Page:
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14th September 13

Nick’s story

Nick was born in a hospital in the South Wales Valley in 1968.  He attended a Welsh speaking school and was very proud of his welsh heritage.

After school Nick worked around the country in the construction industry – helping build the M25, Canary Wharf and the Docklands Light Railway amongst his day-to-day worklife.  It was whilst working on one of these projects that Nick first experienced a problem with his throat.  He didn’t take much notice of his ‘sore throat’ at first, thinking he had acquired it through over zealous singing at a Wales/England Rugby fixture back home.

Eventually after many tests and bouts of severe breathlessness he was diagnosed with Wegeners.

Nick was treated in the Royal National Throat Nose and Ear Hospital in Kings Cross, London, travelling there more and more as the years passed.  He underwent many procedures to laser and clear his trachea, along with many drug combinations to try and put, and keep, the Wegeners in remission.  He could tell when he had a relapse and would up his steroids accordingly before being seen in London to stabilise them.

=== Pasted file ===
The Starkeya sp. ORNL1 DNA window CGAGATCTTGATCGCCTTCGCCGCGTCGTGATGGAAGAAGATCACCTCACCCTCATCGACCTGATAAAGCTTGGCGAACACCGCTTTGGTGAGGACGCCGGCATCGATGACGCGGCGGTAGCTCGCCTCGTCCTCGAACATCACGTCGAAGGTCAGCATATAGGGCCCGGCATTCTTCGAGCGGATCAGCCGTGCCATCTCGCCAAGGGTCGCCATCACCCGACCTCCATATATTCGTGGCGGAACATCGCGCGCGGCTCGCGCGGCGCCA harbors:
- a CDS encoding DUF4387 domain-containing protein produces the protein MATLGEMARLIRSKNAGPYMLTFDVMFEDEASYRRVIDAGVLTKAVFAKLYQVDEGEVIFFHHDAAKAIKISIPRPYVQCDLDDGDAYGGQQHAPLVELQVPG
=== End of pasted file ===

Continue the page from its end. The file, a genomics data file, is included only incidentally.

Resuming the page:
A tracheostomy performed to give his windpipe more room and a chance to recover produced many eventful episodes (like when he ‘lost’ his ‘talking tube’ overboard on the Dover/Calais ferry!).  A stent didn’t prove to be any use either – especially when the stitches holding it in place broke!!!

Nick was really pleased to meet someone with Wegeners in the same place as himself recently, as everyone else he encountered seemed to have their Wegeners in different parts of the body to him.  He could talk and advise as well as sympathise and encourage this person, with whom he was glad to just share his experiences with in the knowledge that they could understand exactly what the other was going through.

Most recently Nick was undergoing infusions in Hammersmith Hospital and was due to go for a review after completing the final one in the batch of three.  When asked how he thought they were doing, he said “my breathing is easier, but the sticky stuff is getting really hard to get up”.  This proved to be true as Nick choked on the Wegeners whilst on his Nebuliser!!! Nick passed away at home on 11th July 2012 aged 43.

If anyone reading this would like to know more please get in touch and we can hopefully help by providing more indepth details about drugs/trials etc.

We’ll never forget you, Nick, and will love and miss you until we meet again x x x

 

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